An important part of divorce is determining who gets what. Couples seeking divorce often hire lawyers because they can't come to an agreement of how to split their possessions or divide custody. This article provides an overview of custody arrangements and the pros and cons of joint custody. If you have questions after reading this article, contact a local family law attorney for advice.
Custody is usually one of the most contested parts of divorce. Some parents are set on "winning" a custody battle. But a judge will base any custody decision on a child's best interests – not a parent's wishes.
"Physical custody" refers to where a child lives. A parent with physical custody spends the majority of the time with the child. A judge can order parents to share physical custody, called, "joint physical custody". In a joint physical custody arrangement parents will both spend substantial, but not necessarily equal, time with their kids. For example, under a joint custody arrangement one parent may have the kids 4 nights per week, while the other parent has the kids 3 nights each week.
Sometimes a child isn't safe in one parent's care. In these cases, a judge will award one parent sole physical custody and the other parent will receive regular visitation.
"Legal custody" is a parent's right to make major decisions on the child's behalf. A parent with legal custody can decide where a child should go to school, what religion the child should follow, and whether a child should receive certain medical treatments. In many cases, parents will share legal custody unless it wouldn't be in the child's best interests.
Other times, a judge will award one parent sole legal custody. This means only one parent can decide how the child should be raised and where the child should attend school. Yet both parents have a right to a child's medical or school records, regardless of whether that parent has physical or legal custody.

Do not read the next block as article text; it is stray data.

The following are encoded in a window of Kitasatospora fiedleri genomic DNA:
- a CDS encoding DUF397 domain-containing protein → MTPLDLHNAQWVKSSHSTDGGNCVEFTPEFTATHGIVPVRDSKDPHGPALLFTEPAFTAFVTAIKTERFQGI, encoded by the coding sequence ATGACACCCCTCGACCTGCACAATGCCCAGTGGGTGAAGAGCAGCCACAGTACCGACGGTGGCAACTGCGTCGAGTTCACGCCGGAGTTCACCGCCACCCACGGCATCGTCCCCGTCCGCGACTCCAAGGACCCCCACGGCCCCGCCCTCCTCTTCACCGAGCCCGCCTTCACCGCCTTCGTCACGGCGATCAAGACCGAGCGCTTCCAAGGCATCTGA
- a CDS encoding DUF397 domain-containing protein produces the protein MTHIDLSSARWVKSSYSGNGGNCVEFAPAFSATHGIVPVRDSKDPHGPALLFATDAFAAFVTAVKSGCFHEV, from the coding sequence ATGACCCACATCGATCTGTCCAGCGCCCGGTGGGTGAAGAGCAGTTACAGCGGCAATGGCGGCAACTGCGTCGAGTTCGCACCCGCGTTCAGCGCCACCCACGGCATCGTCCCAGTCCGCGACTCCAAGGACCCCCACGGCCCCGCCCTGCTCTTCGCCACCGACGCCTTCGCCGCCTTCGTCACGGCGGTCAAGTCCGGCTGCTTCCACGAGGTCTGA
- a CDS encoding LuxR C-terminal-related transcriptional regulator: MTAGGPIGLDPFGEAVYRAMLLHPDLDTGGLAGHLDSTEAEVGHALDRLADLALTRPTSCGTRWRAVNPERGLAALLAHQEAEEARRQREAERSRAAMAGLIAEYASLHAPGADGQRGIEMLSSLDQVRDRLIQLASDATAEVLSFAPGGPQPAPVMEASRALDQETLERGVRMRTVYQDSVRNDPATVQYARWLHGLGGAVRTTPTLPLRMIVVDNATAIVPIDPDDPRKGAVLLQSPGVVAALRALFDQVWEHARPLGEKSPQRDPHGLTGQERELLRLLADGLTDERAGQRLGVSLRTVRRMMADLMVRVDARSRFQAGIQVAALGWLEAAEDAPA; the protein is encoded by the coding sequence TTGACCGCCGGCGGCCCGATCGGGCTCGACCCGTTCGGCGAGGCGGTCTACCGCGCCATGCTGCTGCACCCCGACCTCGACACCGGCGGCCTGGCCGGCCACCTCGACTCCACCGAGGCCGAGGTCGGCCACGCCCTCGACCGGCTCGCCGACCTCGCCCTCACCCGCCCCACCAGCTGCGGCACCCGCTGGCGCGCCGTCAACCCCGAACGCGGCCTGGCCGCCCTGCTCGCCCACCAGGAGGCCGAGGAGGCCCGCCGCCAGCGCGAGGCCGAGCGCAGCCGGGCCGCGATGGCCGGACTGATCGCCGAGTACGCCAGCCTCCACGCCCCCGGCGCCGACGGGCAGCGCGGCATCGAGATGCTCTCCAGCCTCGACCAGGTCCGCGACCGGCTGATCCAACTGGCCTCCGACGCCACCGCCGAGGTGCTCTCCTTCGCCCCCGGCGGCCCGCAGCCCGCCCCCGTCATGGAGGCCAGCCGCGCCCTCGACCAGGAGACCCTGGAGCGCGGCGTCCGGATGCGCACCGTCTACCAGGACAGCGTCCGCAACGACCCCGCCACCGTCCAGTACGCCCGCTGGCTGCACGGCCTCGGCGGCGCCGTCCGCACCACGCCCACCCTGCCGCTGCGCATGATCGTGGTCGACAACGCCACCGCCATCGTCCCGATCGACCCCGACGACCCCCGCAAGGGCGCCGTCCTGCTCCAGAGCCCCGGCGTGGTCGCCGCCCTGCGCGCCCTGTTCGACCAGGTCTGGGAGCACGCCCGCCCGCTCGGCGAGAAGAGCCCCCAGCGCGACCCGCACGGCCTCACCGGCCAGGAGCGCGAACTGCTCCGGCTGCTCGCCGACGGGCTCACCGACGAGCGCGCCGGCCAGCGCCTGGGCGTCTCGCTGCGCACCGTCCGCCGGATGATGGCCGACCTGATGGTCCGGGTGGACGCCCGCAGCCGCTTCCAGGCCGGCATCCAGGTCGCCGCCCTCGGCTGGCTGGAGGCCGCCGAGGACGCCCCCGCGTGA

Many parents wonder, "is shared custody good for the child?" Most judges favor joint custody arrangements, because they allow both parents to be a part of the child's life and upbringing.
However, under certain circumstances a joint custody arrangement wouldn't serve a child's best interests. For example, a judge probably won't award joint physical custody to parents who relocate hundreds of miles apart and who can't get along. Also, a judge is unlikely to give joint legal custody to a parent with a history of domestic violence. Your family's unique circumstance will determine whether joint custody is appropriate in your case.
One of the major benefits of joint custody is that a child gets to grow up with the influence of both parents. Parents with joint legal custody make mutual decisions for the child's life and have a major role in the child's upbringing.
For some divorced couples, a child gives the parents common ground. Joint custody arrangements can help parents learn to co-parent and reduce friction in their relationship. Also, a joint custody relationship takes the burden off of one parent. With joint custody, both parents have less stress and responsibility. Raising a child and making important decisions alone is hard work—joint custody splits up the responsibility.
Some parents question, "is joint custody good for the child?" One of the biggest disadvantages of joint custody is how stressful it is for children to constantly move from one parent's house to the other. Some children have a hard time adjusting to the back and forth of joint custody. It can be especially hard on small children who prefer stability.
Joint child custody doesn't work for every divorced couple. For some couples, joint custody creates even more issues for parents to fight over. Unfortunately, sometimes with joint child custody, a child's needs may go unnoticed. Joint custody means joint responsibility and parents who work together can deal with the pros and cons of a 50/50 custody arrangement.
Despite the disadvantages of joint custody, many parents want the benefits of a joint custody arrangement. Theoretically, having both parents involved is very beneficial for a child. But if the parents aren't able to work together in a cooperative and friendly manner, joint child custody may be harmful to a child in the long run.
If you're seeking joint custody in your case, you'll need to submit a parenting plan to the court. Parents can submit a joint parenting plan or each parent can submit his or her own plan. Your parenting plan should spell out how much time you'll spend with the child, which parent is responsible for transportation costs, and how you and your ex will make decisions regarding the child. Shared custody is good for the child and a well-drafted parenting plan can help parents minimize conflict and arguments. A judge can incorporate a parenting plan into a final custody order.